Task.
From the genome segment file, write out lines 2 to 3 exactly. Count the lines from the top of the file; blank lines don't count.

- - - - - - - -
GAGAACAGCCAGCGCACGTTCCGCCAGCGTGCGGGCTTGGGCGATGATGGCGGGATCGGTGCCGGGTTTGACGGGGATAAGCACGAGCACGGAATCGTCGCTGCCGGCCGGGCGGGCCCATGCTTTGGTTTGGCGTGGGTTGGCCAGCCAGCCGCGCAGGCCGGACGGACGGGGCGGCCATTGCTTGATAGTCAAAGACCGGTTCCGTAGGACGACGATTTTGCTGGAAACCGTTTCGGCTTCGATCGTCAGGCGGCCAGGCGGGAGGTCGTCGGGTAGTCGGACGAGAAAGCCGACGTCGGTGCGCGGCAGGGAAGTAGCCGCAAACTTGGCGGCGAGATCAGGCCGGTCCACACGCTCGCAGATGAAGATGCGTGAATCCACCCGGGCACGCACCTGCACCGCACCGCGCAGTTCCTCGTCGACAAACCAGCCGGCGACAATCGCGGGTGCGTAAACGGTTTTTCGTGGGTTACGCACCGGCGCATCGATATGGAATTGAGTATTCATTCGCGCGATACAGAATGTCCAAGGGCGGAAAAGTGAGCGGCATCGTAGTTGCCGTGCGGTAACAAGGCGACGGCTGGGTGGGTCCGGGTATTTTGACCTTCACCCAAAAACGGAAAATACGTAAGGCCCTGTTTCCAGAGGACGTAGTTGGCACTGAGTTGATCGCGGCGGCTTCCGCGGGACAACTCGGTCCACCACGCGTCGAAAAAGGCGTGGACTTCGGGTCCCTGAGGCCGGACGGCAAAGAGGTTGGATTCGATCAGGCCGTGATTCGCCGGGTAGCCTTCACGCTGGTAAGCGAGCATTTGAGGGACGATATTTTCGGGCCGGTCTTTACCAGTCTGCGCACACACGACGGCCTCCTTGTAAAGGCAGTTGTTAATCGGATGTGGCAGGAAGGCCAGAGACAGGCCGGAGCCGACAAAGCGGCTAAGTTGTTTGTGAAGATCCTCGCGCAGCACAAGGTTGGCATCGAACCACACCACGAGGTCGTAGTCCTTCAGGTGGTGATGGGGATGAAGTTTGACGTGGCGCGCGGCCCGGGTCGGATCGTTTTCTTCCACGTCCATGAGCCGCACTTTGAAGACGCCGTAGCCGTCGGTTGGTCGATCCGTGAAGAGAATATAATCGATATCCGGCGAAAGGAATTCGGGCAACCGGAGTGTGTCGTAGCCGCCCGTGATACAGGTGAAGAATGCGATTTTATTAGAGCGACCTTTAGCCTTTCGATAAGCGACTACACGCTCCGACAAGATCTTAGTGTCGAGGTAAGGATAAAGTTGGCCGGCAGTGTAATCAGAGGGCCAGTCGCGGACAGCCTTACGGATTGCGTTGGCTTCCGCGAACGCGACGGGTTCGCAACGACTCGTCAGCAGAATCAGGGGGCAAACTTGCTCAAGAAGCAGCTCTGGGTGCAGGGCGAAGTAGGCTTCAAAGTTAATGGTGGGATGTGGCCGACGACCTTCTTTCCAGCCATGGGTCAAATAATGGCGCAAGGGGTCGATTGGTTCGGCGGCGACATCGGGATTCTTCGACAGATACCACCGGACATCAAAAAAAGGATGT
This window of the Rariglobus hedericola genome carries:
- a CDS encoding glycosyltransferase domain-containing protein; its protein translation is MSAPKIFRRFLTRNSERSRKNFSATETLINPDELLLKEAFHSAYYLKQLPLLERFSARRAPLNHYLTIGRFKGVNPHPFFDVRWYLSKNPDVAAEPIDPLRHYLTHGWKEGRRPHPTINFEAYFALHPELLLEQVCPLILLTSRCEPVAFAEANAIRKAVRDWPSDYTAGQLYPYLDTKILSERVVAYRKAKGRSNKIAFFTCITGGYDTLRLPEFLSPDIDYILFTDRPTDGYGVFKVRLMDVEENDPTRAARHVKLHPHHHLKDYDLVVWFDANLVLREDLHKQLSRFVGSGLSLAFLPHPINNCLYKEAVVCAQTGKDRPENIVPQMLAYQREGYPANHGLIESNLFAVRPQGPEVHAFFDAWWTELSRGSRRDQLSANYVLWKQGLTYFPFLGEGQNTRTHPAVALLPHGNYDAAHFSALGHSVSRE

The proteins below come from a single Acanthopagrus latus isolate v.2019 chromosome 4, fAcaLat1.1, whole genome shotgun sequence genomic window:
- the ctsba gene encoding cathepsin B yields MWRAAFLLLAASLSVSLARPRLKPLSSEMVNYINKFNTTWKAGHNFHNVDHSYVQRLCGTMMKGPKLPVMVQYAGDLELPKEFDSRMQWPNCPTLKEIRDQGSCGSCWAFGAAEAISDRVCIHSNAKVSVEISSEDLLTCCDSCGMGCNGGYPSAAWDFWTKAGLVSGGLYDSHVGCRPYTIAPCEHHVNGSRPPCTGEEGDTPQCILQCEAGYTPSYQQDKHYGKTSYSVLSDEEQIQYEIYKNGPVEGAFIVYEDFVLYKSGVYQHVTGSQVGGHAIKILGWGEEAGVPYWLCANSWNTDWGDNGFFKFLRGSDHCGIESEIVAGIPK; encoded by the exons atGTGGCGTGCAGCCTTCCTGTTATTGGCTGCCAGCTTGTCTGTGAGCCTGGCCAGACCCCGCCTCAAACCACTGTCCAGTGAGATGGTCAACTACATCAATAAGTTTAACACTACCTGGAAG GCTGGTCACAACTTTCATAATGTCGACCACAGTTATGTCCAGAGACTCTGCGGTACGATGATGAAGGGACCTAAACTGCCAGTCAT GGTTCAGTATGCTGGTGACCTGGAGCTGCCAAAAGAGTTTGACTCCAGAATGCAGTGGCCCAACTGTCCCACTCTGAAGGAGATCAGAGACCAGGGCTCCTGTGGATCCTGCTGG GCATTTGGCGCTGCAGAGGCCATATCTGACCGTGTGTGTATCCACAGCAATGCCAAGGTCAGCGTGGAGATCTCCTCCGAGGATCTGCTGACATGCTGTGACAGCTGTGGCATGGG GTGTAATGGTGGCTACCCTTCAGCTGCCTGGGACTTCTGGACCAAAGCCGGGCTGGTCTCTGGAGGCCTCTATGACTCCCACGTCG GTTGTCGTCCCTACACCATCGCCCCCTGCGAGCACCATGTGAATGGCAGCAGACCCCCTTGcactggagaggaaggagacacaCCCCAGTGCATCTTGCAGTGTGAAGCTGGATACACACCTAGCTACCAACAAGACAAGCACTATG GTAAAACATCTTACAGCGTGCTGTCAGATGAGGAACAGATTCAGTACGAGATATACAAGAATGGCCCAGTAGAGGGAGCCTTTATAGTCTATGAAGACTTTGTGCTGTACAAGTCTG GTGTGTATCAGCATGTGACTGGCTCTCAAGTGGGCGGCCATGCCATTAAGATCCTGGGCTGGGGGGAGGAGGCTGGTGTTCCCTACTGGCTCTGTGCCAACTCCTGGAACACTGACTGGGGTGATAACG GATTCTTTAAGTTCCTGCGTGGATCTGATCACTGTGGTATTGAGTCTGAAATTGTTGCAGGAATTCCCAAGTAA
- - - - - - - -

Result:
This window of the Rariglobus hedericola genome carries:
- a CDS encoding glycosyltransferase domain-containing protein; its protein translation is MSAPKIFRRFLTRNSERSRKNFSATETLINPDELLLKEAFHSAYYLKQLPLLERFSARRAPLNHYLTIGRFKGVNPHPFFDVRWYLSKNPDVAAEPIDPLRHYLTHGWKEGRRPHPTINFEAYFALHPELLLEQVCPLILLTSRCEPVAFAEANAIRKAVRDWPSDYTAGQLYPYLDTKILSERVVAYRKAKGRSNKIAFFTCITGGYDTLRLPEFLSPDIDYILFTDRPTDGYGVFKVRLMDVEENDPTRAARHVKLHPHHHLKDYDLVVWFDANLVLREDLHKQLSRFVGSGLSLAFLPHPINNCLYKEAVVCAQTGKDRPENIVPQMLAYQREGYPANHGLIESNLFAVRPQGPEVHAFFDAWWTELSRGSRRDQLSANYVLWKQGLTYFPFLGEGQNTRTHPAVALLPHGNYDAAHFSALGHSVSRE